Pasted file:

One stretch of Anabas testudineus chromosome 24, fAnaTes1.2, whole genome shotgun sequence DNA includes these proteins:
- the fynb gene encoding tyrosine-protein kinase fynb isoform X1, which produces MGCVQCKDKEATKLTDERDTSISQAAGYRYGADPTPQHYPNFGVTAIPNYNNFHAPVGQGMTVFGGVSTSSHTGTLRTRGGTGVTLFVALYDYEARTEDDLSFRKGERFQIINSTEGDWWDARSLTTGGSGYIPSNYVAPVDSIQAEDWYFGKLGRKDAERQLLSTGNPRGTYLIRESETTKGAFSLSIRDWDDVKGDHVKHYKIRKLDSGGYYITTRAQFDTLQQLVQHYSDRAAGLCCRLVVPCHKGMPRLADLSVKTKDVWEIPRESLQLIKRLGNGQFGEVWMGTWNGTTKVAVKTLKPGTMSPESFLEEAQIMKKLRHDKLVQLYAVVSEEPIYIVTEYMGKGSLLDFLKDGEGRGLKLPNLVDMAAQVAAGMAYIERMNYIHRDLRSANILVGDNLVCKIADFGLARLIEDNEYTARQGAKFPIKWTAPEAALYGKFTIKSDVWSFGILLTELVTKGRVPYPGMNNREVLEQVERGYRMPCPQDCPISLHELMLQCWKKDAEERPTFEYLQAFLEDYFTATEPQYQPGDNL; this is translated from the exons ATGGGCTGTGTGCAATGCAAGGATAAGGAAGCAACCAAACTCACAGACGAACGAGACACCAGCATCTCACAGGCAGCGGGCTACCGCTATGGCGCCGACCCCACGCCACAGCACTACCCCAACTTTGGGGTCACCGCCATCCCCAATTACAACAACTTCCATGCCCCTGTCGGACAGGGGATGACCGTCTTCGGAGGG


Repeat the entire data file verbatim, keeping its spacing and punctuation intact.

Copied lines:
One stretch of Anabas testudineus chromosome 24, fAnaTes1.2, whole genome shotgun sequence DNA includes these proteins:
- the fynb gene encoding tyrosine-protein kinase fynb isoform X1, which produces MGCVQCKDKEATKLTDERDTSISQAAGYRYGADPTPQHYPNFGVTAIPNYNNFHAPVGQGMTVFGGVSTSSHTGTLRTRGGTGVTLFVALYDYEARTEDDLSFRKGERFQIINSTEGDWWDARSLTTGGSGYIPSNYVAPVDSIQAEDWYFGKLGRKDAERQLLSTGNPRGTYLIRESETTKGAFSLSIRDWDDVKGDHVKHYKIRKLDSGGYYITTRAQFDTLQQLVQHYSDRAAGLCCRLVVPCHKGMPRLADLSVKTKDVWEIPRESLQLIKRLGNGQFGEVWMGTWNGTTKVAVKTLKPGTMSPESFLEEAQIMKKLRHDKLVQLYAVVSEEPIYIVTEYMGKGSLLDFLKDGEGRGLKLPNLVDMAAQVAAGMAYIERMNYIHRDLRSANILVGDNLVCKIADFGLARLIEDNEYTARQGAKFPIKWTAPEAALYGKFTIKSDVWSFGILLTELVTKGRVPYPGMNNREVLEQVERGYRMPCPQDCPISLHELMLQCWKKDAEERPTFEYLQAFLEDYFTATEPQYQPGDNL; this is translated from the exons ATGGGCTGTGTGCAATGCAAGGATAAGGAAGCAACCAAACTCACAGACGAACGAGACACCAGCATCTCACAGGCAGCGGGCTACCGCTATGGCGCCGACCCCACGCCACAGCACTACCCCAACTTTGGGGTCACCGCCATCCCCAATTACAACAACTTCCATGCCCCTGTCGGACAGGGGATGACCGTCTTCGGAGGG